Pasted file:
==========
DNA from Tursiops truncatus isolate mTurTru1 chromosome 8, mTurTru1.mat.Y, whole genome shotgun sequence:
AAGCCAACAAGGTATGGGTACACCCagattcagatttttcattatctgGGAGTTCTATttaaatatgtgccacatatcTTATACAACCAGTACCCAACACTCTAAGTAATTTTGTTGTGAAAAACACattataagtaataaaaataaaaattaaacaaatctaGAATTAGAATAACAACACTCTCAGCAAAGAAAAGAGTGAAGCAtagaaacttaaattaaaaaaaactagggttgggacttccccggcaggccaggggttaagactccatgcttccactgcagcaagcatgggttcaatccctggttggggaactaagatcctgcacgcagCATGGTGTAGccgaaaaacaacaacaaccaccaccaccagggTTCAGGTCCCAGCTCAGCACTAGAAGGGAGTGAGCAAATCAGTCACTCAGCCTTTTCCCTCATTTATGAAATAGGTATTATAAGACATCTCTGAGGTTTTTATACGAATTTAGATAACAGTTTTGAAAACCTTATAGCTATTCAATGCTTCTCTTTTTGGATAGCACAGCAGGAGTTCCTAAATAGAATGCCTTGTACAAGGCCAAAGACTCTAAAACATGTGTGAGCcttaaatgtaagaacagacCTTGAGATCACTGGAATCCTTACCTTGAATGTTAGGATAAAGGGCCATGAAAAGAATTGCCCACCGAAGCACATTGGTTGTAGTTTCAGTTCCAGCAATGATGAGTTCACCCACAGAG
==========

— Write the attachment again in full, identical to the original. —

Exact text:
DNA from Tursiops truncatus isolate mTurTru1 chromosome 8, mTurTru1.mat.Y, whole genome shotgun sequence:
AAGCCAACAAGGTATGGGTACACCCagattcagatttttcattatctgGGAGTTCTATttaaatatgtgccacatatcTTATACAACCAGTACCCAACACTCTAAGTAATTTTGTTGTGAAAAACACattataagtaataaaaataaaaattaaacaaatctaGAATTAGAATAACAACACTCTCAGCAAAGAAAAGAGTGAAGCAtagaaacttaaattaaaaaaaactagggttgggacttccccggcaggccaggggttaagactccatgcttccactgcagcaagcatgggttcaatccctggttggggaactaagatcctgcacgcagCATGGTGTAGccgaaaaacaacaacaaccaccaccaccagggTTCAGGTCCCAGCTCAGCACTAGAAGGGAGTGAGCAAATCAGTCACTCAGCCTTTTCCCTCATTTATGAAATAGGTATTATAAGACATCTCTGAGGTTTTTATACGAATTTAGATAACAGTTTTGAAAACCTTATAGCTATTCAATGCTTCTCTTTTTGGATAGCACAGCAGGAGTTCCTAAATAGAATGCCTTGTACAAGGCCAAAGACTCTAAAACATGTGTGAGCcttaaatgtaagaacagacCTTGAGATCACTGGAATCCTTACCTTGAATGTTAGGATAAAGGGCCATGAAAAGAATTGCCCACCGAAGCACATTGGTTGTAGTTTCAGTTCCAGCAATGATGAGTTCACCCACAGAG